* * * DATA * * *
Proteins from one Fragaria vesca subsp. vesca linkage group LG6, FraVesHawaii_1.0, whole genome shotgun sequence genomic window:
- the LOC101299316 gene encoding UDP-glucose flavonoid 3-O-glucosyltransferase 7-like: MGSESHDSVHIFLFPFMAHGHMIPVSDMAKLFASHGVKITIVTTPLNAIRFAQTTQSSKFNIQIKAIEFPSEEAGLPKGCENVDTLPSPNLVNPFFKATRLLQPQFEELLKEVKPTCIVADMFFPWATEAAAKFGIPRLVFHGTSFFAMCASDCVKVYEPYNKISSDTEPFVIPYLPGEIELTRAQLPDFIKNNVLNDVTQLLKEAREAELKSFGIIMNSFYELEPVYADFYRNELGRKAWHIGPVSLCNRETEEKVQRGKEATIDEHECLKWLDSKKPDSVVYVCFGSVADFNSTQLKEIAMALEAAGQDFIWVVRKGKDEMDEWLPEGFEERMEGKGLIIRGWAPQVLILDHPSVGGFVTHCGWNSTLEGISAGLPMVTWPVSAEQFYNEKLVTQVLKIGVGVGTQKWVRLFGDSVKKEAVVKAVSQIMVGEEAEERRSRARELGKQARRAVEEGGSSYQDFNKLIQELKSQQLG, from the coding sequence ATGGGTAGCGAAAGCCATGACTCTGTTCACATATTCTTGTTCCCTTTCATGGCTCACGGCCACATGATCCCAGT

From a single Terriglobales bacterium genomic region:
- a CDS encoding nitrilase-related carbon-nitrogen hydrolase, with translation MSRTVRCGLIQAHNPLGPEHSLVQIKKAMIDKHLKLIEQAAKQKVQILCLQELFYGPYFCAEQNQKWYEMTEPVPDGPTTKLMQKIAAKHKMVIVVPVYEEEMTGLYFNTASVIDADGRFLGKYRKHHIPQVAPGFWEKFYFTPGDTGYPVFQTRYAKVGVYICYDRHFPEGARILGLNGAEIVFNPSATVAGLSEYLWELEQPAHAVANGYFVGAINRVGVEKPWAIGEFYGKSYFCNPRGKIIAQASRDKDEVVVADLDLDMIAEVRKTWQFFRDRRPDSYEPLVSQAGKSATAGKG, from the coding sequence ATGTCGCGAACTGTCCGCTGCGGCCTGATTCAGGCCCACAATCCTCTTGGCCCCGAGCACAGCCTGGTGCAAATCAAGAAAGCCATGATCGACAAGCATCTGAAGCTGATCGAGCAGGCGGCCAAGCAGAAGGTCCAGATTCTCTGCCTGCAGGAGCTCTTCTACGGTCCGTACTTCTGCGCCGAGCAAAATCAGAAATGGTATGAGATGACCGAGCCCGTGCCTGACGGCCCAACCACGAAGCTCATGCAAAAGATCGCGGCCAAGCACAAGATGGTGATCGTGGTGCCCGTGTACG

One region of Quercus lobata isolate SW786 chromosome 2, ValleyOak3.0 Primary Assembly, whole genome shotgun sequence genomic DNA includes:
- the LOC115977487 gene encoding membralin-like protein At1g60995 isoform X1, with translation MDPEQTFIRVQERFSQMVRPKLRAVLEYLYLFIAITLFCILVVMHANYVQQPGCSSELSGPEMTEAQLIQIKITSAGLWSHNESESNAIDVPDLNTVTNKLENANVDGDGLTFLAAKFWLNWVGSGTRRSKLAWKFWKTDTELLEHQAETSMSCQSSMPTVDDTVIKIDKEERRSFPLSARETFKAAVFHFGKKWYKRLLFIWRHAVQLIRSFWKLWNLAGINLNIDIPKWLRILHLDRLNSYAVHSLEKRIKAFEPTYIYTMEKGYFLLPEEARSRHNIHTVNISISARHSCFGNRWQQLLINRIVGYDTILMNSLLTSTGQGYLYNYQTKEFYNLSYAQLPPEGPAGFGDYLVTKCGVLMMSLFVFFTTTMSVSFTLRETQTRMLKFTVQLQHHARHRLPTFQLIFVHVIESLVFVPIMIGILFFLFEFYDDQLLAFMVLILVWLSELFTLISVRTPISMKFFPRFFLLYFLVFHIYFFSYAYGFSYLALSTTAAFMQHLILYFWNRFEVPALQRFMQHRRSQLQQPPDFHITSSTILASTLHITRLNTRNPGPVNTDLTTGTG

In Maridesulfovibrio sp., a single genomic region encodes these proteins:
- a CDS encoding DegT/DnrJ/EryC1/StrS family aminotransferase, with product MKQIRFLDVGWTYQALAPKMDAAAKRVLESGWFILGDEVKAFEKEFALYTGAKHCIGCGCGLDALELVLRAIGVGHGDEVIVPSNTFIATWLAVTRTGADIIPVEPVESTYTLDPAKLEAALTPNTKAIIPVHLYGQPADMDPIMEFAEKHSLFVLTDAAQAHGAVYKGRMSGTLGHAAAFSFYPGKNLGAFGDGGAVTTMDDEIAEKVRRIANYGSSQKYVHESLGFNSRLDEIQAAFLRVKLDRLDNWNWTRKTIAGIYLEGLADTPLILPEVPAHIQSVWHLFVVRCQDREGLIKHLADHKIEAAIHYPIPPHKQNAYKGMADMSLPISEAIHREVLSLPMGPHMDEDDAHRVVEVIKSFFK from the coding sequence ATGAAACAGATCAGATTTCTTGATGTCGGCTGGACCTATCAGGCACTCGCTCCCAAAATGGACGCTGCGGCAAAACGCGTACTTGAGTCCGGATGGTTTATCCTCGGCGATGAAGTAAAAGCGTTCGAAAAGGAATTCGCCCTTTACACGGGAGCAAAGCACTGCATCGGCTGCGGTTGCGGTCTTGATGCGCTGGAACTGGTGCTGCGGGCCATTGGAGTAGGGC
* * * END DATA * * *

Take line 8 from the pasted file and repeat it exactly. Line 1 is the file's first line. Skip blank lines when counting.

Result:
- a CDS encoding DegT/DnrJ/EryC1/StrS family aminotransferase, with product MKQIRFLDVGWTYQALAPKMDAAAKRVLESGWFILGDEVKAFEKEFALYTGAKHCIGCGCGLDALELVLRAIGVGHGDEVIVPSNTFIATWLAVTRTGADIIPVEPVESTYTLDPAKLEAALTPNTKAIIPVHLYGQPADMDPIMEFAEKHSLFVLTDAAQAHGAVYKGRMSGTLGHAAAFSFYPGKNLGAFGDGGAVTTMDDEIAEKVRRIANYGSSQKYVHESLGFNSRLDEIQAAFLRVKLDRLDNWNWTRKTIAGIYLEGLADTPLILPEVPAHIQSVWHLFVVRCQDREGLIKHLADHKIEAAIHYPIPPHKQNAYKGMADMSLPISEAIHREVLSLPMGPHMDEDDAHRVVEVIKSFFK from the coding sequence ATGAAACAGATCAGATTTCTTGATGTCGGCTGGACCTATCAGGCACTCGCTCCCAAAATGGACGCTGCGGCAAAACGCGTACTTGAGTCCGGATGGTTTATCCTCGGCGATGAAGTAAAAGCGTTCGAAAAGGAATTCGCCCTTTACACGGGAGCAAAGCACTGCATCGGCTGCGGTTGCGGTCTTGATGCGCTGGAACTGGTGCTGCGGGCCATTGGAGTAGGGC